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Johnny Marr - The Messenger

After lending his considerable talents to The Cribs and Modest Mouse, Johnny Marr is ready to release his solo debut proper.

Saturday, 16. March 2013  -  by  David Hayter
Johnny Marr performing at the Night and Day Cafe, Manchester, on Thursday the 29th of September 2011 (Photo Credit Phil King)

Johnny Marr quietly embarked on a richly artistic post-Smiths career. While Morrissey was courting controversy and conquering the charts, Marr’s name stayed out of the tabloids as the definitive indie guitarist of 80s revelled in anonymity. Rather than being Johnny Marr of The Smiths, he set about life as Johnny Marr: dexterous gun for hire.

There were big moments (he famously shared the stage with Paul McCartney), but Marr’s post-Smiths career quickly became defined by a series of shrewd selections. Macca was the exception; the rule saw Marr teaming up with the most acclaimed artists in indie rock. He sought out creative virtuosos producing the best material of their careers in the here and now, shunning the cosy embrace of nostalgia.

First, he joined maverick Matt Johnson in The The and produced two challenging but deeply rewarding LPs (1989’s Mind Bomb and 1993’s Dusk). Then, after the turn of the millennium, he re-entered the public eye by joining American alt. icons Modest Mouse – contributing to the hugely successful album We Were Dead Before The Ship Even Sank. Finally, he introduced himself to a younger generation (and the festival circuit) by helping The Cribs mature on fourth album Ignore The Ignorant. Not bad huh?

After such success in the shadows it almost comes as a shock to see Marr step out into the limelight and tackle primetime television interviews in an attempt to promote his first proper solo album: The Messenger. It is immediately apparent that the last two decades of session work haven’t turned Marr into a natural frontman, but they have helped him to expand his arsenal.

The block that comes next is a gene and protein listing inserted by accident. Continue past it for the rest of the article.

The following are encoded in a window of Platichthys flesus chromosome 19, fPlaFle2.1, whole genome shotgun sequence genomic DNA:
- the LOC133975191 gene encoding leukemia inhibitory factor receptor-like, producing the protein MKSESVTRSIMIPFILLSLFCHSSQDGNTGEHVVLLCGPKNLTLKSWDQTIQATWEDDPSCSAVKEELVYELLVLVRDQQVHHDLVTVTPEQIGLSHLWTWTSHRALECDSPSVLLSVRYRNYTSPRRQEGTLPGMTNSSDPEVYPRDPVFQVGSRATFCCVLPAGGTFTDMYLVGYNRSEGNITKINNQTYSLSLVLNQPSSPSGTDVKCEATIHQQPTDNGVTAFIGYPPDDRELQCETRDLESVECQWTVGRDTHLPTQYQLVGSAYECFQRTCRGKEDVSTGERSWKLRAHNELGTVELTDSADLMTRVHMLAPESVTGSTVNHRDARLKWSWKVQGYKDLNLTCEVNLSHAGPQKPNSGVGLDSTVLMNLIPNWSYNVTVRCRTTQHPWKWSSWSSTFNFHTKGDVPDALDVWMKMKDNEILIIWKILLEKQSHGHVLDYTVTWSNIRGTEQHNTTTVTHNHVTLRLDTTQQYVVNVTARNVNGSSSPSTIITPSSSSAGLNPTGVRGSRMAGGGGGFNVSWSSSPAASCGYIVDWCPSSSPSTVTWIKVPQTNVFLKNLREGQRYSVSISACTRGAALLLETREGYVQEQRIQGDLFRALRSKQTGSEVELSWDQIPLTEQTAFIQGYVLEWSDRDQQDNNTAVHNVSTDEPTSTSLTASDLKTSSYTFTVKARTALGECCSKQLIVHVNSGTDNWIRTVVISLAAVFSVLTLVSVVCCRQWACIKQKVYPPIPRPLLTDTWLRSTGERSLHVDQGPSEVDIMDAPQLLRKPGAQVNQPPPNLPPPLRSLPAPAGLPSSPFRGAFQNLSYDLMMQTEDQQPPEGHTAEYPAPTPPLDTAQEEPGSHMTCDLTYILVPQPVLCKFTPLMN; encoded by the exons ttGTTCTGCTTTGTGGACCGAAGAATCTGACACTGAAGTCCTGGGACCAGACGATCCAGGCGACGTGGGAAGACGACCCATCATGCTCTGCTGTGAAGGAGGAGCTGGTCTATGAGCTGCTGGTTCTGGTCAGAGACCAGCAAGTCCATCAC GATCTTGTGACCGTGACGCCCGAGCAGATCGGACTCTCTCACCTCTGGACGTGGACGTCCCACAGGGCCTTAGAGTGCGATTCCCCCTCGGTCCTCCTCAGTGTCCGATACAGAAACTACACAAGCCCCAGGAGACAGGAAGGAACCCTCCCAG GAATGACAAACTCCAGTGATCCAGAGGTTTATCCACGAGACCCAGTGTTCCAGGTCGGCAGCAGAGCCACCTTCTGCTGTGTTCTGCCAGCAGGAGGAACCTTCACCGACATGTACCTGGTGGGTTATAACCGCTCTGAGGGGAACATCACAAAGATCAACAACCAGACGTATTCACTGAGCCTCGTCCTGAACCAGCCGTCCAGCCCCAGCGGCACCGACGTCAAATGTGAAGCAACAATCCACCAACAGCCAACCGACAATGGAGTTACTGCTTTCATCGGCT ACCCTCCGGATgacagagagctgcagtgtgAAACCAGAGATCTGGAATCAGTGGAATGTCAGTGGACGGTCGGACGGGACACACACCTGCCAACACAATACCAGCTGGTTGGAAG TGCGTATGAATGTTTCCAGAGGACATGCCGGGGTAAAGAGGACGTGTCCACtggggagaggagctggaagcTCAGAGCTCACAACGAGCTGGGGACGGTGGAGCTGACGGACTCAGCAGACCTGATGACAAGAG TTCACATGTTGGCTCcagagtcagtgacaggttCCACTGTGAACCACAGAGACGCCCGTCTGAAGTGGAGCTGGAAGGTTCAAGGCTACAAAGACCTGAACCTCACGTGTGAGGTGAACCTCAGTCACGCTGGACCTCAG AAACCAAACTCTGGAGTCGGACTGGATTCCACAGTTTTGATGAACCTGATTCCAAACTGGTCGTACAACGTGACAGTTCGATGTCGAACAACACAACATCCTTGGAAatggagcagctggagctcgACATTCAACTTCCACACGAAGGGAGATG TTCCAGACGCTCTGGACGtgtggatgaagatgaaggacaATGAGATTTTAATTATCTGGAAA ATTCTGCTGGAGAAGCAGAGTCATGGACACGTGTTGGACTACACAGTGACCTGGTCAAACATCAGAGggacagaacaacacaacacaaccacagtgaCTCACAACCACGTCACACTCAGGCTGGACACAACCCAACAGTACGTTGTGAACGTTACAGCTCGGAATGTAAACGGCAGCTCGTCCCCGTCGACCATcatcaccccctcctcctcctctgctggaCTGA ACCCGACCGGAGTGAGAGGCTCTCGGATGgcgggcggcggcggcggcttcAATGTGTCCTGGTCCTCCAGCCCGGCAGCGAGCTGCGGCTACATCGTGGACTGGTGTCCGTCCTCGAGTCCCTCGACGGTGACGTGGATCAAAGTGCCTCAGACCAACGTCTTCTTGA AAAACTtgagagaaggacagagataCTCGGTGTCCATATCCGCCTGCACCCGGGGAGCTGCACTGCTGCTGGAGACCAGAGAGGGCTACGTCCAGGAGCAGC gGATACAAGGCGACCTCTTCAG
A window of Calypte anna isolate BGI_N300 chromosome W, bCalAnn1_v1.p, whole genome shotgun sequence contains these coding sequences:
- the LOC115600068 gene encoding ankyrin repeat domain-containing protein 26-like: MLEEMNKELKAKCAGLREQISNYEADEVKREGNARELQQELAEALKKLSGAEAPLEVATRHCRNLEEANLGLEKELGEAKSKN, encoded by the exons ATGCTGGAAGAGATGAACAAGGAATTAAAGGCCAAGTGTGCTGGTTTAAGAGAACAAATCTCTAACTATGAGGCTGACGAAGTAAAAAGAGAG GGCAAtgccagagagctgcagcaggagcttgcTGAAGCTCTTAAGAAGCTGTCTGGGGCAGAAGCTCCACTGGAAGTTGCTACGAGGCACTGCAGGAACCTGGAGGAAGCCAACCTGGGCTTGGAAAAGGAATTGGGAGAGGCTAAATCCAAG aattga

The Messenger is an absolute riot that plays, rather bizarrely, like a sales brochure. Marr’s hooks rarely stand up to scrutiny but across twelve tracks he proves effortlessly that he can master practically any strain of modern indie. “The Right Thing Right” has the instantly accessible opening of a vintage Razorlight hit but soon melts into a panoramic reflection. The jaunty “Word Starts Attack” combines Northern psychedelia with the punch of an Enemy single while “New Town Velocity” proves that he can write (or re-write) a classic Smiths’ riff whenever he darn well pleases. “I Want The Heartbeat”, on the other hand, suggests that this old dog wasn’t opposed to learning a few up-tempo tricks from his time with the chaotic Cribs.

It’s easy to picture Marr strolling up to a potential employer or bandmate, sticking The Messenger on loop, and saying: “So which sound are you after? I can do them all in my sleep”. Unfortunately, that’s where the problem lies. Marr’s silky control of tone and mood ensures that The Messenger hangs together succinctly, but he proves incapable of writing either incisive or, ultimately, memorable lyrics. “European Me” is a sensational arrangement, it should be an indie anthem in waiting, but Marr’s vocals never quite hit their target. He’s too astute to fail outright. His vocals are functional enough, providing another layer of texture to each given track, without supplying the requisite wallop to truly knock his un-expectant audience for six.

The temptation to imagine just how good The Messenger could have been is overpowering. Picture Isaac Brock foaming at the mouth on “I Want A Heartbeat” or Ryan Jarman adding some earnest bite to the joyous bounce of “Generate! Generate!”. It could have been incredible, but, alas, it wasn’t to be. Nevertheless, Marr acquits himself admirably on the sensational title track, which showcases his ability to meld seemingly disparate sounds (buoyant bass, trippy sliding solos, jangling riffs, and soft cooing vocals) into a thoughtful end product.

Johnny Marr was never meant to stand front and centre stage. He’ll never be the next Dylan (or the next Morrissey for that matter), but The Messenger reasserts his status as one of the great guitarists of the modern age: a true chameleon who can adapt to any circumstance and paint on any sonic canvas. Who could begrudge him a few weeks with his name up in lights? He’s not a frontman, but he is one hell of a guitarist.

Buy If: You want to see the breadth of Johnny Marr’s talent.

Skip If: You want some killer hooks and insightful lyrics to go along with your slick riffs and shrewd arrangements.

Best Track: “The Messenger”

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